Monday, 30 January 2012

Blossom water vs cheap cuts: In hard times what does a Guardian reader have left in the cupboard?

In this new age of austerity the readers' editor of the Guardian has taken up complaints about the paper featuring luxury fashion goods and expensive food.

Chris Elliott in his Open Door column today highlights a letter from a Guardian reader who asked: "What is blossom water and pistachio halva?" (which were both listed as ingredients for a salad scheherazade featured in some free recipe cards offered by the Guardian).

The reader suggested: "In these straitened times we need recipe cards for cheap cuts of meat like ox cheek, brawn and breast of lamb, recipes that our parents might have used, not those that need a trip to a big city to gather their ingredients … none of which, I suggest, would be found in an average reader's cupboard."

Elliott writes that readers have been making "irritable noises" in these difficult economic times about the Guardian's coverage of food, fashion, gadgets and cars.

He adds: "Last September, after the price of the Saturday Guardian rose to £2.10, one reader said she felt the paper was good value 'compared with £2.99 for a card from WH Smith … But then you go and fill the Weekend magazine with pictures of expensive tat, culminating in four pages entitled Vital Extras. Personally, I have never considered kitten heels or a handbag vital, let alone those costing £425 and £1,700 respectively.'

"One interesting division between readers and journalists is that the former, when they complain, tend to feel that coverage means a recommendation. The latter strongly disagree."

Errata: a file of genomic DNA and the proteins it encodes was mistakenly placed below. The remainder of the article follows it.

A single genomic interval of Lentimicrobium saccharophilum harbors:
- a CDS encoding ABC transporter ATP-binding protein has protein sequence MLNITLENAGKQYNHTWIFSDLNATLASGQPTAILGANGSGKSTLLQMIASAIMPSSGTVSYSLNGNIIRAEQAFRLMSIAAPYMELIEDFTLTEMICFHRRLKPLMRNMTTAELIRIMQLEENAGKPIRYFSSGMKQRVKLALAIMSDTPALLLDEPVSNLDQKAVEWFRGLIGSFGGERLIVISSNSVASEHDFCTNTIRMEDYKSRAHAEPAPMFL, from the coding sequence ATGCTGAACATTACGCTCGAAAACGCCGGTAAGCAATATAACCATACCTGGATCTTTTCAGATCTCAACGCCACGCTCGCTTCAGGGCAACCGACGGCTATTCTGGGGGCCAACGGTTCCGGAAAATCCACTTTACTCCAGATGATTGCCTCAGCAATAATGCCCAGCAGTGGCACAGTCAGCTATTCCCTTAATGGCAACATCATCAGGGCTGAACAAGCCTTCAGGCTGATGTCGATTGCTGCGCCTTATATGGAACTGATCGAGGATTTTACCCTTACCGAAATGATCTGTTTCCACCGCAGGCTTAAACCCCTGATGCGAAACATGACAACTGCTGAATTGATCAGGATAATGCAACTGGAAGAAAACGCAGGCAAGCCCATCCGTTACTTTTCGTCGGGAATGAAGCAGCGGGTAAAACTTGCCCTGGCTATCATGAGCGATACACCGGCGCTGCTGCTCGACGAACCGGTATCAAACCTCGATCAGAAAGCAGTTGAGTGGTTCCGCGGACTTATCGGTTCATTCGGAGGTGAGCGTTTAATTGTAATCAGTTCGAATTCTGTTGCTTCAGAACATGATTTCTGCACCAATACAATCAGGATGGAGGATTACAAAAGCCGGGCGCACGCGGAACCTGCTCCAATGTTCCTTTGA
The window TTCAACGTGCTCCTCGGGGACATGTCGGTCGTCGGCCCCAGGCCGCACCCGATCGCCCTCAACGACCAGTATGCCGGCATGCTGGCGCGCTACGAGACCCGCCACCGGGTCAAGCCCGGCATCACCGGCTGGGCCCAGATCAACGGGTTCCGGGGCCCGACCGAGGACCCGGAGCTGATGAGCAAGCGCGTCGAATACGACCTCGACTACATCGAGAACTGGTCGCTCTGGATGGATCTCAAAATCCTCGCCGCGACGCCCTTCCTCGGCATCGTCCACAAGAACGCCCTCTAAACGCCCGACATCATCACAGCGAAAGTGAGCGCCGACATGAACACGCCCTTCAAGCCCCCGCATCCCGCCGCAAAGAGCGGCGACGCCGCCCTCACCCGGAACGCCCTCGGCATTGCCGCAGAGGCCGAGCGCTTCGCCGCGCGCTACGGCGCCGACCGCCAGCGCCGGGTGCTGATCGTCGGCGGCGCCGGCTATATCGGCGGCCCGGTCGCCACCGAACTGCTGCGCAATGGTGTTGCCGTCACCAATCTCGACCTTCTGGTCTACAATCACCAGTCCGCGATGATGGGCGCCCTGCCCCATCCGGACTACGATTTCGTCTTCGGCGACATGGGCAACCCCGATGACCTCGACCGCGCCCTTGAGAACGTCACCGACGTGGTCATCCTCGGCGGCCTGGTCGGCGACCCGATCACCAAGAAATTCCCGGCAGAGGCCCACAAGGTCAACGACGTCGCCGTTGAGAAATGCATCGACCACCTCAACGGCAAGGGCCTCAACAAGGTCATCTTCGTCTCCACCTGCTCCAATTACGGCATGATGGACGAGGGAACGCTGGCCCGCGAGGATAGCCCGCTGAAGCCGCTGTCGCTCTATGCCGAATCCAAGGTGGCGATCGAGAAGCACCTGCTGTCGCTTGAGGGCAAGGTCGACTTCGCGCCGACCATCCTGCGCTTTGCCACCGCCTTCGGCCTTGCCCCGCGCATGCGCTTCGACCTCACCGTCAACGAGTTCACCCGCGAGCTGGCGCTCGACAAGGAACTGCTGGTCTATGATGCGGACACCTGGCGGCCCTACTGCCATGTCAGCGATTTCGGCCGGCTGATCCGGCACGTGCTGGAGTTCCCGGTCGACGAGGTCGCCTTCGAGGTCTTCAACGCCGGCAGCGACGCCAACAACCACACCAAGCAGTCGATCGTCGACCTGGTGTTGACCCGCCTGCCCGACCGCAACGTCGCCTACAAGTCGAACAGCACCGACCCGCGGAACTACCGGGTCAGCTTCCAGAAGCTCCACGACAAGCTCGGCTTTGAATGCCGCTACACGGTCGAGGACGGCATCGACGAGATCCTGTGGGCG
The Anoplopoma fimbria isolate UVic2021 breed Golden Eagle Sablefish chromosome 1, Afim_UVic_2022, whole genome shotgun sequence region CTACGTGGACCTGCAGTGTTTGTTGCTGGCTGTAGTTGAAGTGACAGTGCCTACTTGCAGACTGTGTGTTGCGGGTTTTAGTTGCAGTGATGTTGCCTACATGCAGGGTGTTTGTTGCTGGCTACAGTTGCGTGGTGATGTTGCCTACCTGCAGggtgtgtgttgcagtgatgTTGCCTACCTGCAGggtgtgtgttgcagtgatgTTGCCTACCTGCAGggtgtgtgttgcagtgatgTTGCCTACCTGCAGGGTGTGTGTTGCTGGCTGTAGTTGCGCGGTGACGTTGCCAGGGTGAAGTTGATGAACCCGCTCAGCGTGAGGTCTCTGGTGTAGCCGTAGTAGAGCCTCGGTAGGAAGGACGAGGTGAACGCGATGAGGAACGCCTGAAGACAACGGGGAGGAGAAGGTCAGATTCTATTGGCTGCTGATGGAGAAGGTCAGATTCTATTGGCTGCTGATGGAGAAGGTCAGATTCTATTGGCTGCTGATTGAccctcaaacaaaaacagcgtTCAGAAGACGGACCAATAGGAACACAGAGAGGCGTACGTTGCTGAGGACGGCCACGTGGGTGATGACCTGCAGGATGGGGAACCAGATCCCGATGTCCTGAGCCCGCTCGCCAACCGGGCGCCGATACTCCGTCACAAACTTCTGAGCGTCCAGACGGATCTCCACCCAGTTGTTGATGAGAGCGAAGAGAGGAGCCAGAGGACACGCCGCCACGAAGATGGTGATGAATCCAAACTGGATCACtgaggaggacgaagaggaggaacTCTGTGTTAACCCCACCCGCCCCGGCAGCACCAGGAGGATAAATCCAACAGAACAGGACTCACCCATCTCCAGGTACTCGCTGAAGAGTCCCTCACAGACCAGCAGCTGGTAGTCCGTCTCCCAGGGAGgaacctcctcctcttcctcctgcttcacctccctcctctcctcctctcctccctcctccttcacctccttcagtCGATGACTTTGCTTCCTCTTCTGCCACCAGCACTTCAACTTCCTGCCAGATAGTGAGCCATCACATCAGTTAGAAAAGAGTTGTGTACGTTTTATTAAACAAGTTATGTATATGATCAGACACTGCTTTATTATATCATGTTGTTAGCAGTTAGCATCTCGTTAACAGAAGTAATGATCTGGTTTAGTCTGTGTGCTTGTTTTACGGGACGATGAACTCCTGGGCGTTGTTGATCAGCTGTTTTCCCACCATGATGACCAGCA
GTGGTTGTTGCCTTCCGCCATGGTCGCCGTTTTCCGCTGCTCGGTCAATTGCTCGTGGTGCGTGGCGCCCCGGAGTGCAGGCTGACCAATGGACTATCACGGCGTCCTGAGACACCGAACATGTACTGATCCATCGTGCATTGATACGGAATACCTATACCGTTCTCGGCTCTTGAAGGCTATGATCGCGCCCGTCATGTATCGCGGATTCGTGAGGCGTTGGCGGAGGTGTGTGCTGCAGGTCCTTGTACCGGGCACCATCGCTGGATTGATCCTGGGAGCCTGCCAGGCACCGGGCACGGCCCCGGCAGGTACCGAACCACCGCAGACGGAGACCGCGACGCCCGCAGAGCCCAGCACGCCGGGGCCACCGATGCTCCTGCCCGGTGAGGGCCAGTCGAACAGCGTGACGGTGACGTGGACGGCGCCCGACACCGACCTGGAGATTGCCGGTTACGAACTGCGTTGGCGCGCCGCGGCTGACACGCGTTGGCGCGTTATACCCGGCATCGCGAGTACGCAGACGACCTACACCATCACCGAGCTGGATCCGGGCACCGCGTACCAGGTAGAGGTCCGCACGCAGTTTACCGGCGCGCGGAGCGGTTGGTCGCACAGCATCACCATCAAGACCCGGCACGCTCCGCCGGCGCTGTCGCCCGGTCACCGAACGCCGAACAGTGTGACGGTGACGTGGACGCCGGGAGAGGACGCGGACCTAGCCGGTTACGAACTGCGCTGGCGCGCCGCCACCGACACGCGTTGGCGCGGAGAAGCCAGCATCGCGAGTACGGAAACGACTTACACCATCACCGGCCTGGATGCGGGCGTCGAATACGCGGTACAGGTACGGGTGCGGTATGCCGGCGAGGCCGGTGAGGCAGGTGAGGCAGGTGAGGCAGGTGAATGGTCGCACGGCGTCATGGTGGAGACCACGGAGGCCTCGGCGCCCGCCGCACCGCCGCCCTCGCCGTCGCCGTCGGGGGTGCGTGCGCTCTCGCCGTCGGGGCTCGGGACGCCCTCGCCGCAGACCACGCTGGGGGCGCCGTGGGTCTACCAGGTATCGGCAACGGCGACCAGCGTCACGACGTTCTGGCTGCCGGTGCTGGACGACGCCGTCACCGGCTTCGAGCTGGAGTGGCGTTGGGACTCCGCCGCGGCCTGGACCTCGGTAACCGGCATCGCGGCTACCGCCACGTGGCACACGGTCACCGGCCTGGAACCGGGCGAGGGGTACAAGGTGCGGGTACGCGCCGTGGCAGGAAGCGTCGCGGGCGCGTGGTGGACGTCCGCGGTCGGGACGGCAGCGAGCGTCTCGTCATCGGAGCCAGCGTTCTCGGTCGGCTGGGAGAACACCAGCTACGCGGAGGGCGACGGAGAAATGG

Various section editors tell Elliott that just because they write about expensive items doesn't mean they are instructing readers to go out and buy them.

Jess Cartner-Morley, the Guardian's fashion editor, says: "There are a variety of factors influencing what product we feature. Price is one. But newness, originality, desirability, usefulness, availability, suitability for different ages and ethical production credentials are others. Fashion pages are not merely shopping lists."

Elliott concludes: "These are all good and valid reasons for covering subjects that represent major industries or major areas of interest for readers, and Guardian coverage of them has been appreciated by the overwhelming majority of readers hitherto. But a further prolonged period of austerity may bring a change in outlook."

1 comment:

Anonymous said...

Anything to do with the fact that fashion editors get given the stuff they write aboutG And who wants a cheap handbag..?